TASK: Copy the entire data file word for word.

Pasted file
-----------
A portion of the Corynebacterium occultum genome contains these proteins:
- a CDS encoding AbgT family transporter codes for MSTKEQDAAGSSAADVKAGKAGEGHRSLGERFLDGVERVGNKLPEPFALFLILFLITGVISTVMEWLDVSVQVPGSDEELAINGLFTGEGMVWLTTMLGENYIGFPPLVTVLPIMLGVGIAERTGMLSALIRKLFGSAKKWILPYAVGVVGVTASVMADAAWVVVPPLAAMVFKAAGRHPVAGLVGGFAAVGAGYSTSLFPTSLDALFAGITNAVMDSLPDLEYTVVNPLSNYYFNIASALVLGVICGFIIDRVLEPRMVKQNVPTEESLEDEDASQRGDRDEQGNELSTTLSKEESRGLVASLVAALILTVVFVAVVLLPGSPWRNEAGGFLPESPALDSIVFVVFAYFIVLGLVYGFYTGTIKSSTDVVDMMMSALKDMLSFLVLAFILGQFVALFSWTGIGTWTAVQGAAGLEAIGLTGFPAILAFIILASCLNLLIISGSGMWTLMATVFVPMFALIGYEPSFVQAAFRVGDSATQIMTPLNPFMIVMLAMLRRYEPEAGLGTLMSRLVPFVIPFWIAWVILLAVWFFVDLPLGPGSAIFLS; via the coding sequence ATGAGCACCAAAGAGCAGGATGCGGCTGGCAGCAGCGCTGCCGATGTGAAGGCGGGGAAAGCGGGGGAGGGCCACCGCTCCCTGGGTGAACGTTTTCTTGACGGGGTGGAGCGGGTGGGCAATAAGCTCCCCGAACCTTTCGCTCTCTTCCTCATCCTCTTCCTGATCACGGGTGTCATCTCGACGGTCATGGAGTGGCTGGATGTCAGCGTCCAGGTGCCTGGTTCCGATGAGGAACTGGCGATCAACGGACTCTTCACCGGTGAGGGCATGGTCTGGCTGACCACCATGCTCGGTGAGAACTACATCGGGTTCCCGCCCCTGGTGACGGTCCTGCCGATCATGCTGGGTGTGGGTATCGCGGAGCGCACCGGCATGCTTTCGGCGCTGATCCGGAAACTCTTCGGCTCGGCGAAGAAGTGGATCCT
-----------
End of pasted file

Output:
A portion of the Corynebacterium occultum genome contains these proteins:
- a CDS encoding AbgT family transporter codes for MSTKEQDAAGSSAADVKAGKAGEGHRSLGERFLDGVERVGNKLPEPFALFLILFLITGVISTVMEWLDVSVQVPGSDEELAINGLFTGEGMVWLTTMLGENYIGFPPLVTVLPIMLGVGIAERTGMLSALIRKLFGSAKKWILPYAVGVVGVTASVMADAAWVVVPPLAAMVFKAAGRHPVAGLVGGFAAVGAGYSTSLFPTSLDALFAGITNAVMDSLPDLEYTVVNPLSNYYFNIASALVLGVICGFIIDRVLEPRMVKQNVPTEESLEDEDASQRGDRDEQGNELSTTLSKEESRGLVASLVAALILTVVFVAVVLLPGSPWRNEAGGFLPESPALDSIVFVVFAYFIVLGLVYGFYTGTIKSSTDVVDMMMSALKDMLSFLVLAFILGQFVALFSWTGIGTWTAVQGAAGLEAIGLTGFPAILAFIILASCLNLLIISGSGMWTLMATVFVPMFALIGYEPSFVQAAFRVGDSATQIMTPLNPFMIVMLAMLRRYEPEAGLGTLMSRLVPFVIPFWIAWVILLAVWFFVDLPLGPGSAIFLS; via the coding sequence ATGAGCACCAAAGAGCAGGATGCGGCTGGCAGCAGCGCTGCCGATGTGAAGGCGGGGAAAGCGGGGGAGGGCCACCGCTCCCTGGGTGAACGTTTTCTTGACGGGGTGGAGCGGGTGGGCAATAAGCTCCCCGAACCTTTCGCTCTCTTCCTCATCCTCTTCCTGATCACGGGTGTCATCTCGACGGTCATGGAGTGGCTGGATGTCAGCGTCCAGGTGCCTGGTTCCGATGAGGAACTGGCGATCAACGGACTCTTCACCGGTGAGGGCATGGTCTGGCTGACCACCATGCTCGGTGAGAACTACATCGGGTTCCCGCCCCTGGTGACGGTCCTGCCGATCATGCTGGGTGTGGGTATCGCGGAGCGCACCGGCATGCTTTCGGCGCTGATCCGGAAACTCTTCGGCTCGGCGAAGAAGTGGATCCT